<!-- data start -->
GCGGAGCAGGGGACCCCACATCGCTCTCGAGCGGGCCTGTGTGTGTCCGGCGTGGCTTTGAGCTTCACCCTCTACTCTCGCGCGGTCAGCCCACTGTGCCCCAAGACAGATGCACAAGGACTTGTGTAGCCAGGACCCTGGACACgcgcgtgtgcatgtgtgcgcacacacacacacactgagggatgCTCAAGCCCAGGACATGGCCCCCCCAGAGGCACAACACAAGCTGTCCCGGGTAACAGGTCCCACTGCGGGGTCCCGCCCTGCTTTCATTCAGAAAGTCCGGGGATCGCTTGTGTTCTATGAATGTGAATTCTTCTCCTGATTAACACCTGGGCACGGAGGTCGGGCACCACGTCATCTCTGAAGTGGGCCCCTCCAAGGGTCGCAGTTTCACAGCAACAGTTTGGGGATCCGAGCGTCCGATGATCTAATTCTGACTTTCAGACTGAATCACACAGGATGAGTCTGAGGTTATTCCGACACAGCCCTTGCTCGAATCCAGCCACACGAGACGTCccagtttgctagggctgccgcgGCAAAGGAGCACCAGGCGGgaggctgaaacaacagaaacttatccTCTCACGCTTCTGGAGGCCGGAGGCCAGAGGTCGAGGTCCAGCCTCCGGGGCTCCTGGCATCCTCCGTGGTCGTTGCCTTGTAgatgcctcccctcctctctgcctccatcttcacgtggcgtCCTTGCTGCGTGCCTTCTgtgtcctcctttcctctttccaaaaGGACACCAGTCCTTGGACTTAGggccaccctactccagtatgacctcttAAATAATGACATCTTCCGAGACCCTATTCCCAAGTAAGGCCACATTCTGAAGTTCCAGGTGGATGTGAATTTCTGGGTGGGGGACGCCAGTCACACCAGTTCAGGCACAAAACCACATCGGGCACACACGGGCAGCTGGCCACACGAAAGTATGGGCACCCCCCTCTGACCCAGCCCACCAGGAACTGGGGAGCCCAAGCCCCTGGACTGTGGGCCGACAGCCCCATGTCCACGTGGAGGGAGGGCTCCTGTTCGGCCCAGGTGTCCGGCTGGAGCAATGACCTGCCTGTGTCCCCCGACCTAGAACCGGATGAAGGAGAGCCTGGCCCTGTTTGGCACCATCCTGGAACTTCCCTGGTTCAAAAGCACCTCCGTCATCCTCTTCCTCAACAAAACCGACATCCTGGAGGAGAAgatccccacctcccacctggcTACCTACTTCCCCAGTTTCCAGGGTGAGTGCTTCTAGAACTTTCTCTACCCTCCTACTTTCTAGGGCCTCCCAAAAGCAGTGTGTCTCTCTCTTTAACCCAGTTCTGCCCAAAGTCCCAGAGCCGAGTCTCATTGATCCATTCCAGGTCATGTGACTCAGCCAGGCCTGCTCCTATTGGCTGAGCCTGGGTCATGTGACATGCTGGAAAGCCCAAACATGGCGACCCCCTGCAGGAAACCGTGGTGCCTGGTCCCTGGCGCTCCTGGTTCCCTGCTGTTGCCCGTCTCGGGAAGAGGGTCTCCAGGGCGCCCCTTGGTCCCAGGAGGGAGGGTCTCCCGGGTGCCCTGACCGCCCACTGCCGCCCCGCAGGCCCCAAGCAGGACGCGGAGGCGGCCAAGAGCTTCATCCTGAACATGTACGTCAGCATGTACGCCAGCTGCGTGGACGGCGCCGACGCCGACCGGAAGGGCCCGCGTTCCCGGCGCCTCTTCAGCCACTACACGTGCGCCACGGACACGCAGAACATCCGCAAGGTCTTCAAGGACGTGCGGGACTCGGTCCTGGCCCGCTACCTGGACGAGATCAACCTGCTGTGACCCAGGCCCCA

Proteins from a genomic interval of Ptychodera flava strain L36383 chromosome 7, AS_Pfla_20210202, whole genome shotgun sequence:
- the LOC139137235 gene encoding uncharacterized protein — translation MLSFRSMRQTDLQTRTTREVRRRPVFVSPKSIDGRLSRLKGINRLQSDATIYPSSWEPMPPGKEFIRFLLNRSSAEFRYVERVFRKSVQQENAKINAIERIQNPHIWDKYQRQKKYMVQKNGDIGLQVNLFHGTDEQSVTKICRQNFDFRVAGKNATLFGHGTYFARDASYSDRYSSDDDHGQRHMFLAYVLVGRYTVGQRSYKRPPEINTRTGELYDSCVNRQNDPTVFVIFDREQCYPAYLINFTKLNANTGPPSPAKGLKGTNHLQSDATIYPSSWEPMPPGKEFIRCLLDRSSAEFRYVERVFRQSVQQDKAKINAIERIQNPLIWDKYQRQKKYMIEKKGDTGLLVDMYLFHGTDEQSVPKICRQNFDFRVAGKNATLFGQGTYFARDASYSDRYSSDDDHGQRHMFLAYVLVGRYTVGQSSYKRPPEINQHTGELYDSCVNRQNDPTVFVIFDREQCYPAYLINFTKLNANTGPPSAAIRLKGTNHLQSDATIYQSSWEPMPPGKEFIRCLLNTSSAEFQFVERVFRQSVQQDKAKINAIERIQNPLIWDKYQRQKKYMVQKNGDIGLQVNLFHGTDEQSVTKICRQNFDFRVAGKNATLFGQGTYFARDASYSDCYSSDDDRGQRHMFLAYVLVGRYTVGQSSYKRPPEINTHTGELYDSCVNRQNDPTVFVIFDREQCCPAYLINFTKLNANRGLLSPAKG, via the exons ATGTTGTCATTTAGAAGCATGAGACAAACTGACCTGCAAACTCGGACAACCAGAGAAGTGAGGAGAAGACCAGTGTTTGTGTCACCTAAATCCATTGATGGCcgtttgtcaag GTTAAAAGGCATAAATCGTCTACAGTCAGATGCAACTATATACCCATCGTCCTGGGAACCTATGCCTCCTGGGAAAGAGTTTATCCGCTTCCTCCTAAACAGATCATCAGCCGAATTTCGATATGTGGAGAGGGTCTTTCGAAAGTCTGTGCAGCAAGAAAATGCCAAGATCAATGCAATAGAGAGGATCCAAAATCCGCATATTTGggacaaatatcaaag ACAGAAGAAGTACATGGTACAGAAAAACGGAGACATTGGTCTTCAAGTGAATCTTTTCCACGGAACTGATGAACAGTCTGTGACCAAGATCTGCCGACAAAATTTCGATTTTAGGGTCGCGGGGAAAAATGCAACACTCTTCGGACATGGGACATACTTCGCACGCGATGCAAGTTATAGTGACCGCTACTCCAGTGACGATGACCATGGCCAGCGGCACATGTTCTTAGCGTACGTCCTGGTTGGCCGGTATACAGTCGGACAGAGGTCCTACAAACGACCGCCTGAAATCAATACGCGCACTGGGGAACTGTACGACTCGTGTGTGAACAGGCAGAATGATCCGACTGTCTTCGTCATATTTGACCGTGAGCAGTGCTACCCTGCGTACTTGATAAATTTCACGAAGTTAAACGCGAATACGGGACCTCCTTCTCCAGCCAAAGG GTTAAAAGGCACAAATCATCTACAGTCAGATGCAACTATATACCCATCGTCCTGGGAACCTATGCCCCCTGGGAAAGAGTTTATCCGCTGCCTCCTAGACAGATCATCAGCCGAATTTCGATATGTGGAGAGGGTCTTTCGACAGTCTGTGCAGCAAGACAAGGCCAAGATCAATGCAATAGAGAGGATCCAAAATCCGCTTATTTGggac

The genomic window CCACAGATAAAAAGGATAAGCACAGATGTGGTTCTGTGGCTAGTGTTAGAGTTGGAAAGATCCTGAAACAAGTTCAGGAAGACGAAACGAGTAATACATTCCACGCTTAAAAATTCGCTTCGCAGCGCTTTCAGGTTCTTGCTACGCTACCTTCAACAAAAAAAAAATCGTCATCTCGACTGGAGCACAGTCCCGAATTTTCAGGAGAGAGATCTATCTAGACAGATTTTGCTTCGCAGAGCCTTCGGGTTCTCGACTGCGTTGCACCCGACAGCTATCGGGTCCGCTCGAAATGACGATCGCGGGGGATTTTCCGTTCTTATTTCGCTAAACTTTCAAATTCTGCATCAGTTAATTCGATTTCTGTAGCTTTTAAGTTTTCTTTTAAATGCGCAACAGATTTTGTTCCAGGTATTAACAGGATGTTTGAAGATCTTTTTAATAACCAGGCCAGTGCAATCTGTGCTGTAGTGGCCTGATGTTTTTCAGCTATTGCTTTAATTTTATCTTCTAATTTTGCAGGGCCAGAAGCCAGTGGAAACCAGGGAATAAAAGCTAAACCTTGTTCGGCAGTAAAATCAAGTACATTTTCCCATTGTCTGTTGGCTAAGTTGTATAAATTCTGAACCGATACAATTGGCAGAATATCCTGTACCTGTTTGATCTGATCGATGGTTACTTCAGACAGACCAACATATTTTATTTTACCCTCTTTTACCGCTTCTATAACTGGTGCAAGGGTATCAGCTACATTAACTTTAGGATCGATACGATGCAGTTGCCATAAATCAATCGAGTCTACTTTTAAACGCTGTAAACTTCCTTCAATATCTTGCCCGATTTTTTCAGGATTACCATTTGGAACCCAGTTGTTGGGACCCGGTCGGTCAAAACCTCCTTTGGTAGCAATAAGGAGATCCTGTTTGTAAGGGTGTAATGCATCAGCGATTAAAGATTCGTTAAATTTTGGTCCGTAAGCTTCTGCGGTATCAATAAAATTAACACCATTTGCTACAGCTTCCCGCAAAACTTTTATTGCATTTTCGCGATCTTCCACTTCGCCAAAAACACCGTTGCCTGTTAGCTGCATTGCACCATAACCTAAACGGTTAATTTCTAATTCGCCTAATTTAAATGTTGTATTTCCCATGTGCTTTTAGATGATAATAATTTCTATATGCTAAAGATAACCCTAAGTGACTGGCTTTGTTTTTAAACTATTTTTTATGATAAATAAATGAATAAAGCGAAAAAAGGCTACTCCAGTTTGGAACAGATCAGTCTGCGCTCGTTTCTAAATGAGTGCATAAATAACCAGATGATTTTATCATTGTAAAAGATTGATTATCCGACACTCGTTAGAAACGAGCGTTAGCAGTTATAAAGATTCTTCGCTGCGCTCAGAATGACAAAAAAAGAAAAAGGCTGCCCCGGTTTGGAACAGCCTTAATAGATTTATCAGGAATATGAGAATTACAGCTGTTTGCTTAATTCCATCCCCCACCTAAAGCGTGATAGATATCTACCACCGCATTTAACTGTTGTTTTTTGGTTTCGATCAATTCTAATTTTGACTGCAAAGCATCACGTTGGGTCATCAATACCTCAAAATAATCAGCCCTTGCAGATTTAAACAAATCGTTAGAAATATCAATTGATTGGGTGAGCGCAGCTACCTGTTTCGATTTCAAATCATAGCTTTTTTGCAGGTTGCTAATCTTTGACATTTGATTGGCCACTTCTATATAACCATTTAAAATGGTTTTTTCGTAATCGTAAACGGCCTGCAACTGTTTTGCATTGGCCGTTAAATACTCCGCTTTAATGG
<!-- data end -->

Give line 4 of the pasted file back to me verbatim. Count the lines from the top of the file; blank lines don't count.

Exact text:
The genomic window CCACAGATAAAAAGGATAAGCACAGATGTGGTTCTGTGGCTAGTGTTAGAGTTGGAAAGATCCTGAAACAAGTTCAGGAAGACGAAACGAGTAATACATTCCACGCTTAAAAATTCGCTTCGCAGCGCTTTCAGGTTCTTGCTACGCTACCTTCAACAAAAAAAAAATCGTCATCTCGACTGGAGCACAGTCCCGAATTTTCAGGAGAGAGATCTATCTAGACAGATTTTGCTTCGCAGAGCCTTCGGGTTCTCGACTGCGTTGCACCCGACAGCTATCGGGTCCGCTCGAAATGACGATCGCGGGGGATTTTCCGTTCTTATTTCGCTAAACTTTCAAATTCTGCATCAGTTAATTCGATTTCTGTAGCTTTTAAGTTTTCTTTTAAATGCGCAACAGATTTTGTTCCAGGTATTAACAGGATGTTTGAAGATCTTTTTAATAACCAGGCCAGTGCAATCTGTGCTGTAGTGGCCTGATGTTTTTCAGCTATTGCTTTAATTTTATCTTCTAATTTTGCAGGGCCAGAAGCCAGTGGAAACCAGGGAATAAAAGCTAAACCTTGTTCGGCAGTAAAATCAAGTACATTTTCCCATTGTCTGTTGGCTAAGTTGTATAAATTCTGAACCGATACAATTGGCAGAATATCCTGTACCTGTTTGATCTGATCGATGGTTACTTCAGACAGACCAACATATTTTATTTTACCCTCTTTTACCGCTTCTATAACTGGTGCAAGGGTATCAGCTACATTAACTTTAGGATCGATACGATGCAGTTGCCATAAATCAATCGAGTCTACTTTTAAACGCTGTAAACTTCCTTCAATATCTTGCCCGATTTTTTCAGGATTACCATTTGGAACCCAGTTGTTGGGACCCGGTCGGTCAAAACCTCCTTTGGTAGCAATAAGGAGATCCTGTTTGTAAGGGTGTAATGCATCAGCGATTAAAGATTCGTTAAATTTTGGTCCGTAAGCTTCTGCGGTATCAATAAAATTAACACCATTTGCTACAGCTTCCCGCAAAACTTTTATTGCATTTTCGCGATCTTCCACTTCGCCAAAAACACCGTTGCCTGTTAGCTGCATTGCACCATAACCTAAACGGTTAATTTCTAATTCGCCTAATTTAAATGTTGTATTTCCCATGTGCTTTTAGATGATAATAATTTCTATATGCTAAAGATAACCCTAAGTGACTGGCTTTGTTTTTAAACTATTTTTTATGATAAATAAATGAATAAAGCGAAAAAAGGCTACTCCAGTTTGGAACAGATCAGTCTGCGCTCGTTTCTAAATGAGTGCATAAATAACCAGATGATTTTATCATTGTAAAAGATTGATTATCCGACACTCGTTAGAAACGAGCGTTAGCAGTTATAAAGATTCTTCGCTGCGCTCAGAATGACAAAAAAAGAAAAAGGCTGCCCCGGTTTGGAACAGCCTTAATAGATTTATCAGGAATATGAGAATTACAGCTGTTTGCTTAATTCCATCCCCCACCTAAAGCGTGATAGATATCTACCACCGCATTTAACTGTTGTTTTTTGGTTTCGATCAATTCTAATTTTGACTGCAAAGCATCACGTTGGGTCATCAATACCTCAAAATAATCAGCCCTTGCAGATTTAAACAAATCGTTAGAAATATCAATTGATTGGGTGAGCGCAGCTACCTGTTTCGATTTCAAATCATAGCTTTTTTGCAGGTTGCTAATCTTTGACATTTGATTGGCCACTTCTATATAACCATTTAAAATGGTTTTTTCGTAATCGTAAACGGCCTGCAACTGTTTTGCATTGGCCGTTAAATACTCCGCTTTAATGG